After a small hiccup, in which the educational presenter and the back-up education presenter both had medical emergencies, Larry Schnell of Stockmen's Livestock Exchange, at the very last moment took over the spotlight.

Schnell, who recently became a member of a national group to discuss market volatility with the Commodity Futures Trading Commission and other decision makers, discussed with those in attendance about his newfound role and how the complex matter will take a while to come to amends.

"I think this is a very long-term project, and I don't think anything is going to happen overnight," he said.

He discussed high-frequency trading with the crowd -an algorithmic trading system in which Schnell believes spoofing may be occurring in livestock trade.

Spoofing causes a disturbance to the algorithm in the trading system when the traders place fake bids just to withdraw them with the intent to raise demand and prices. He said the group is currently working with the CFTC to eliminate that.

Schnell also highlighted a concern on the tameness of cattle.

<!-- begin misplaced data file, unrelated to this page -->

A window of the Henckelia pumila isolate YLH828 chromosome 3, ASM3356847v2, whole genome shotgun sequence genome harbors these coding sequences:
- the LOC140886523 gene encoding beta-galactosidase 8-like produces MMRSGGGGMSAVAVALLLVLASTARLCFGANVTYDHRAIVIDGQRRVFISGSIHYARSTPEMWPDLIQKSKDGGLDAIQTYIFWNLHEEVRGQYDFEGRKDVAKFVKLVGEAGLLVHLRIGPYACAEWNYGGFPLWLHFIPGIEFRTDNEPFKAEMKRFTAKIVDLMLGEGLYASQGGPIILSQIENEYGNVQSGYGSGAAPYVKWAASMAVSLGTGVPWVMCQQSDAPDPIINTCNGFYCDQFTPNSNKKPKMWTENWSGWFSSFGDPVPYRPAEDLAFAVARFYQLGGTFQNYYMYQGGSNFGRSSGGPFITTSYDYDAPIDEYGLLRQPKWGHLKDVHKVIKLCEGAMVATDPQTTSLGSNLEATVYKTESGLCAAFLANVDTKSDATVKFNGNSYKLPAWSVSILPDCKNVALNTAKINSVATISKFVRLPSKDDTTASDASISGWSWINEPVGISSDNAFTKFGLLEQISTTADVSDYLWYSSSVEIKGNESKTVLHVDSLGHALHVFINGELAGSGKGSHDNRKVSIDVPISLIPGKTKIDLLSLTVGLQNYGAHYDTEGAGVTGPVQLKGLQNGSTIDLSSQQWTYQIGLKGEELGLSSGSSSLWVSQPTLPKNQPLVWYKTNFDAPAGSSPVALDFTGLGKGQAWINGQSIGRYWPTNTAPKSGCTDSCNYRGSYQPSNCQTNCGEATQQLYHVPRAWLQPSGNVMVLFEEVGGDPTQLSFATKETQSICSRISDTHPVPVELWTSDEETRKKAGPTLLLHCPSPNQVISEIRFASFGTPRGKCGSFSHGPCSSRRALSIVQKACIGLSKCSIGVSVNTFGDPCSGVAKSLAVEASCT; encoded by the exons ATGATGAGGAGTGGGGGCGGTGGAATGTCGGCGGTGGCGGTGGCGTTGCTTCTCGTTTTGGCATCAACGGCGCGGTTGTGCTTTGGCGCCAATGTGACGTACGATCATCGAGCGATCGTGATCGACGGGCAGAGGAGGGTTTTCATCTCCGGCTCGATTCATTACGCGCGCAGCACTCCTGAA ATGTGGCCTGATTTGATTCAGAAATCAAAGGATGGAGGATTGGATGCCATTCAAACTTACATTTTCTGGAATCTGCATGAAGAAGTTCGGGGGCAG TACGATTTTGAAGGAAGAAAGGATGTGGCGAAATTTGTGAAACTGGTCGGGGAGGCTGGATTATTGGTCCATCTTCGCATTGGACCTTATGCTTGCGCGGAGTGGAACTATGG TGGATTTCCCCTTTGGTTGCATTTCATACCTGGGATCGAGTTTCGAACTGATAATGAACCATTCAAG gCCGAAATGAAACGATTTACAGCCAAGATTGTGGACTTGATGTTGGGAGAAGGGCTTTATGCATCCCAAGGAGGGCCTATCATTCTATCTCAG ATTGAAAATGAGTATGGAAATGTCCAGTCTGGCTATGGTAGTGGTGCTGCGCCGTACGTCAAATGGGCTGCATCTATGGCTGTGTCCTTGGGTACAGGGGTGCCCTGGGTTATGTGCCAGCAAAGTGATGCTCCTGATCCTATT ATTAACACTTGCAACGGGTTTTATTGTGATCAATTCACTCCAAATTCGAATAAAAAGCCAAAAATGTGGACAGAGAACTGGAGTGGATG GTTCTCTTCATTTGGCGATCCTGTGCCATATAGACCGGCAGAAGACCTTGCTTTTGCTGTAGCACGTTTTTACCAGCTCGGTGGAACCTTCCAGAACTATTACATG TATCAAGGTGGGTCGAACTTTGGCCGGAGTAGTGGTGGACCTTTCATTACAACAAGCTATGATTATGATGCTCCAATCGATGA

"We are seeing more and more and more of these cattle come to the auctions market that are wilder, wilder and wilder," he said. "I think the reality is that we are all really busy and so we don't get the opportunity to walk through those cattle on a regular basis."

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Schnell said that it isn't only a liability for the owners but it could cause them to be blacklisted at auctions from buyers not wanting to buy wild cows.

"If they have 5,000 heads of cattle to pick from and there's a group of cattle that are wild and they (the buyers) know it, they are going to pass it up and go to the next one, and you don't want to be the person they pass up," he said. "We always preach in our operations to cosigners that whether you like it or not, you are building a reputation when you sell your cattle."

Schnell encouraged people to attend a series of presentations in the area on the topic and related topics.

On Wednesday, the 43rd annual Medora Beef Day will be held at Buffalo Gap Guest Ranch, during which John Paterson, an emeritus professor at Montana State University and Geneseek territory manager, will present "Tools to Build Your Cow Herd" and Curt Pate, a Montana Stockman, will present "Total Stockmanship." The same discussions will be held in Rhame on Thursday. For more information go to www.ag.ndsu.edu/starkcountyextension or call 701-456-7665.
Viola said the Bull Day event, like other events in the area, is an education tool.

"A lot of it is really educating this younger generation to say, 'Hey, you need to understand that there is a lot of hard work involved in having those things that you enjoy,'" she said. "So many of the people that are here now weren't here five years ago, and it is important to know where your food comes from and where this comes from and how it affects the livelihood of our whole community."

Related Topics: CATTLELIVESTOCKAGRICULTURE